From Indian inspiration to Middlesex memories (and dodging Dorian)
Sorry, me again, but it has been an eventful week. From Hyderabad I flew overnight to London, and went, after a BA shower and breakfast, to attend a celebration of The Middlesex Hospital, at University College. I was on the staff of The Middlesex from 1973-1986 as a Consultant Physician (Internist in US speak) “with an interest in Gastroenterology”. That meant I looked after strokes and pneumonias as well as treating dyspepsia and diarrhea, while nudging the frontiers of flexible endoscopy. Not sure whether to be proud or embarrassed that Peter Sellers died under my care, of a coronary, aged 54. I had difficulty consoling Spike Milligan.
I had been alerted (and accompanied) to the celebration by Dorcas Chapman, who ran my private office during my time in London. Thank you Dorc. She had married Malcolm, the Middlesex radiologist who helped me with ERCPs in the early 70s. She also kept the score at the cricket matches that I organized against GI groups at other hospitals. Despite her doing the scoring, and having Malcolm and another of our radiologists as umpires, I remember that we lost all of our matches.
Back to the meeting. I think this was the first time ex-Middlesex folks had reassembled after the hospital closed in 2005, after 170 years (https://en.wikipedia.org/wiki/Middlesex_Hospital). At least 1000 people turned up (more nurses than doctors), including a few from my era, and there were many happy noisy reunions. Speeches included one from Bernie Ribiero, who did some research with me while a surgical trainee. Bernie “dun good” as they say in England. He climbed the professional ladder quickly, became President of the Royal College of Surgeons, and is now Lord Baron Ribeiro, of Achimota in the Republic of Ghana and of Ovington in the County of Hampshire. While extolling the value of collaboration between the specialties, he showed a photo from the early 1980s, with imaging and interventional radiologists, a surgeon, and moi.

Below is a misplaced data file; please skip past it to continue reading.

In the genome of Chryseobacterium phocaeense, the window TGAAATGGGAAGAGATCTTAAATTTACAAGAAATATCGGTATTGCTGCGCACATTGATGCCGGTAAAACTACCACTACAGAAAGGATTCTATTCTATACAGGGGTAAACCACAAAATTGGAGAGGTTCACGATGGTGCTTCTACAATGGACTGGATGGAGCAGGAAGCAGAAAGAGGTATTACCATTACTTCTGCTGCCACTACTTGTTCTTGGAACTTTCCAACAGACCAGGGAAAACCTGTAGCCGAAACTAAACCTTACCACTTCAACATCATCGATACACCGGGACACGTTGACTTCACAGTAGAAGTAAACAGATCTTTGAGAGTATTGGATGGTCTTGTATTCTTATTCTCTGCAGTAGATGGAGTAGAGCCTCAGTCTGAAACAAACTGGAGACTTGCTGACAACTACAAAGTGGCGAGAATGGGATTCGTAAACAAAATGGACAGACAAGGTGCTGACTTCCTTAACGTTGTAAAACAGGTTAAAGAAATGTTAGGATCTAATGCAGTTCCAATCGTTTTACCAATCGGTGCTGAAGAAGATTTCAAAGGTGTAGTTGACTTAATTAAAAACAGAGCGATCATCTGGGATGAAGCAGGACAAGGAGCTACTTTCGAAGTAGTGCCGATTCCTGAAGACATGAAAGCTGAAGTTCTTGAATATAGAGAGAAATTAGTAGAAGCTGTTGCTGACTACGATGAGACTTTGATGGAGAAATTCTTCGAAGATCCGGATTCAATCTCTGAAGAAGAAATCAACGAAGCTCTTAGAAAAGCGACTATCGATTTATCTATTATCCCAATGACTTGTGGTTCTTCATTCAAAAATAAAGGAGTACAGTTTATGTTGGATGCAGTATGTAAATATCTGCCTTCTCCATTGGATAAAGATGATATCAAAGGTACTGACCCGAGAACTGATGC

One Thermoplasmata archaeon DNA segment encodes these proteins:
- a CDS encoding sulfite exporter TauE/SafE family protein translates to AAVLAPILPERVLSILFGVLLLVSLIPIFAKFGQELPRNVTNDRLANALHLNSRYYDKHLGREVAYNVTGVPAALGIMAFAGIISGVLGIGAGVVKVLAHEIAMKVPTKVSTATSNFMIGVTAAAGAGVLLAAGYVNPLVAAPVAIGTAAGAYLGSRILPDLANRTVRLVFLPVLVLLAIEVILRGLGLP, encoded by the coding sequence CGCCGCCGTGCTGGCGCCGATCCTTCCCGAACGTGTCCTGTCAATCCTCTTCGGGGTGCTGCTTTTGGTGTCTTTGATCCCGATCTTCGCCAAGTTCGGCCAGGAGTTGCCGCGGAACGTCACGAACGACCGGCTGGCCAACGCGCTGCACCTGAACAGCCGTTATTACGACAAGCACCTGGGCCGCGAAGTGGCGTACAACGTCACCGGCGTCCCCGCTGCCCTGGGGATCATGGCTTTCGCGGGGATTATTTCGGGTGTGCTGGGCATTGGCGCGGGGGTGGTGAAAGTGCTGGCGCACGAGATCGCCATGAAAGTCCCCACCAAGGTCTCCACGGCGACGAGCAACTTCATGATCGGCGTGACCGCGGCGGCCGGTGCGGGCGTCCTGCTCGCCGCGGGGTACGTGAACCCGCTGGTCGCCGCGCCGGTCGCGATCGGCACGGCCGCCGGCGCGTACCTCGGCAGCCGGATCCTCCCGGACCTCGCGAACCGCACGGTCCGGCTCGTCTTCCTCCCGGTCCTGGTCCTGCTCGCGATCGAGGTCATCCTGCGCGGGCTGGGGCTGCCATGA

Some wonder, even giggle, at the word Middlesex. Wikipedia explains “It means territory of the middle Saxons. The word is formed from the Old English, ‘middel’ and ‘Seaxe’ ( like Essex, Sussex and Wessex). In 704, it is recorded as Middleseaxon in an Anglo-Saxon chronicle. To add to the interest and confusion, there was (and is) a hospital called Central Middlesex, which is of course not in central London (like The Middlesex), but further west. Several overseas doctors coming to spend time with me ended up at the Central by mistake. That proved to be to their advantage because the chief there was a much more eminent gastro pioneer, Sir Francis Avery-Jones.
The hospital site has been redeveloped as luxury apartments, while preserving its iconic little chapel, now renamed “Fitzrovia chapel” (after the area of London). For gastroenterologists, note that, during the destruction, the chapel looked like a visible vessel in a large ulcer crater.
It is a little hidden now behind the tall buildings, but awesome inside. Take a look https://www.fitzroviachapel.org/
I didn’t stay for the big dinner, but took the opportunity to visit overnight with daughter Nicky, and husband Jules, and was able to help celebrate Perdy’s 11th birthday and watch JP play football (soccer).
Then on the new BA flight direct to Charleston, just in time to evacuate immediately to avoid hurricane Dorian, which looked very unfriendly.
Happily, there was no major damage, and we are back on Dewees island, now watching the sun rise out of the ocean. It has been quite a week!